What You Need to Know: Self-Rentals and Negative Tax Capital Accounts
This blog is part of an ongoing series highlighting tips and strategies that could help you benefit from or better manage your real estate interests. Be sure to check back to our Real Estate blog frequently to learn more.
Did you Know: Self-Rentals
Did you know that rental income to a commonly controlled (owned) individual or pass-through entity qualifies as a trade or business? It’s common practice for business owners to own real estate in a separate entity from the business operations. The rental income from a commonly controlled non-service business, is a qualifying trade or business, eligible for the new 20% Qualified Business Income Deduction. Additionally, self-rental income is not subject to the 3.8% Net Investment Income Tax. This allows business owners to have the best of both worlds – liability protection for their property and a tax benefit!
Rental income NOT from self-rentals, must qualify as a trade or business under the stringent safe harbor rules, detailed in Notice 2019-07.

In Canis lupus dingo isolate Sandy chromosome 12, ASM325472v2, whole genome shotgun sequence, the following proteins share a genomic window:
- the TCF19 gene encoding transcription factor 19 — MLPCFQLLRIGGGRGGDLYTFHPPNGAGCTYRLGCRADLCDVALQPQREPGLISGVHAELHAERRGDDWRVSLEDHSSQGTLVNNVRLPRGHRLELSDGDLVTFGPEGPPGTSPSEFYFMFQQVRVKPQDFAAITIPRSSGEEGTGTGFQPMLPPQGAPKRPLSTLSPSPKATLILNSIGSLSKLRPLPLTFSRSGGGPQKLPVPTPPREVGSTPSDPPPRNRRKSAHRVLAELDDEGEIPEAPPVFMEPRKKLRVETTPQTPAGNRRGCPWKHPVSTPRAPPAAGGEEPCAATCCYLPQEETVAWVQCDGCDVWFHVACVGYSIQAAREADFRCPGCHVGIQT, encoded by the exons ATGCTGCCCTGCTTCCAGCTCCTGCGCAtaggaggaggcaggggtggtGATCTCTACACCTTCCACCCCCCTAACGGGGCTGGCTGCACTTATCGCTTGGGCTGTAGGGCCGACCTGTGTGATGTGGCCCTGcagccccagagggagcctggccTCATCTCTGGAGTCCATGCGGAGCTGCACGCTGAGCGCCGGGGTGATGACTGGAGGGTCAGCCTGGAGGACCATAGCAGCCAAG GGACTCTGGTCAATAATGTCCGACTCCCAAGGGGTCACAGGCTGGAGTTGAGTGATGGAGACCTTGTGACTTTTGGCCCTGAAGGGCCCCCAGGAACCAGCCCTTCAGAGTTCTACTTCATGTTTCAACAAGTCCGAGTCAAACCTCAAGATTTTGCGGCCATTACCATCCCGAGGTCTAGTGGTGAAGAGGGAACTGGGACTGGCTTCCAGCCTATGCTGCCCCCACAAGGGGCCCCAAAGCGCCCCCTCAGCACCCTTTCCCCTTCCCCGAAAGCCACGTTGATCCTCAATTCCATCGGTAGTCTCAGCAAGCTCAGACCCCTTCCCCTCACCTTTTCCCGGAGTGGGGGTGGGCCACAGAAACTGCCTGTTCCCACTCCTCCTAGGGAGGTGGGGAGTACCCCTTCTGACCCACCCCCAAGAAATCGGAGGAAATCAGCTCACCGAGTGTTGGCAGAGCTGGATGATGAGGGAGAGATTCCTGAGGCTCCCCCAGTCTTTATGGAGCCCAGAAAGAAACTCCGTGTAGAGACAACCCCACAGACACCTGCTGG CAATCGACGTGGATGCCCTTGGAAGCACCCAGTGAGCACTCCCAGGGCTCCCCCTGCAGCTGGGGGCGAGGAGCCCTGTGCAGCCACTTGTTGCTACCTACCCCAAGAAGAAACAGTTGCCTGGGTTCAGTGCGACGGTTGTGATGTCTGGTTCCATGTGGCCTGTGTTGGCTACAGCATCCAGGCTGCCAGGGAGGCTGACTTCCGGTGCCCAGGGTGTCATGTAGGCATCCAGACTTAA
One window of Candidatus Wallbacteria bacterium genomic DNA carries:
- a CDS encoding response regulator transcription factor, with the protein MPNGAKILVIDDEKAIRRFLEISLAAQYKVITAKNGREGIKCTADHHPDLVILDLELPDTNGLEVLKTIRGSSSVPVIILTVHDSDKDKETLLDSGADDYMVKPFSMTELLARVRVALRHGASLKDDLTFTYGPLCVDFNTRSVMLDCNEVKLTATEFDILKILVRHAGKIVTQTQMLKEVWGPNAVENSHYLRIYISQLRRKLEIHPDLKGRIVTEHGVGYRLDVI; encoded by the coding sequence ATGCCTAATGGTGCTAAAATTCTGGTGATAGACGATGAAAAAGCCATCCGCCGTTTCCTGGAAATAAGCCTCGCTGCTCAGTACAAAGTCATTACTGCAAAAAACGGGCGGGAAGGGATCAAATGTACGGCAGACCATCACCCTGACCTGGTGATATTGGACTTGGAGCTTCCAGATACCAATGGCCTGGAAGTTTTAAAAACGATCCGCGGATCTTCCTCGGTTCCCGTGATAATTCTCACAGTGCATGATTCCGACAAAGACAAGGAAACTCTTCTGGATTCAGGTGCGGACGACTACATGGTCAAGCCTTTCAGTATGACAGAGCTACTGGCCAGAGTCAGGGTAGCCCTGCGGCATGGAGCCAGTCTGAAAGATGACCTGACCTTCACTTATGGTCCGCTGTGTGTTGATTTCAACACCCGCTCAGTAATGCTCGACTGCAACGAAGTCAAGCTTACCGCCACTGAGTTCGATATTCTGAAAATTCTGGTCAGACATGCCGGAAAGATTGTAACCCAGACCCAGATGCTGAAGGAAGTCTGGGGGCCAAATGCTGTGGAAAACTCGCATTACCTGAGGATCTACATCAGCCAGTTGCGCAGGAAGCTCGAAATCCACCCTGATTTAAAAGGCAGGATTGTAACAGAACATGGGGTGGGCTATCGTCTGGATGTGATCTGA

Did you Know: Negative Tax Capital Accounts
Did you know that the IRS requires a partnership to report if any partners have a negative tax capital account? If a partnership reports other than tax basis capital accounts to its partners on Schedule K-1, and the tax basis capital, at the beginning OR end of the tax year would be negative, the partnership must report on line 20 of Schedule K-1, using code AH, for tax years beginning after December 31, 2017.
In the real estate world, it’s not uncommon for businesses to finance using loans and have sizable depreciation deductions, causing a negative tax capital account. Failure to report will result in penalty assessments. However, given the reporting complexity, the IRS has issued Notice 2019-20, which provides for penalty relief for failure to comply with this new reporting requirement in a timely fashion. The penalty relief will allow additional time for partnerships to provide the negative tax basis capital account information. Note that the relief is only available for a partnership’s taxable year beginning after December 31, 2017, but before January 1, 2019.
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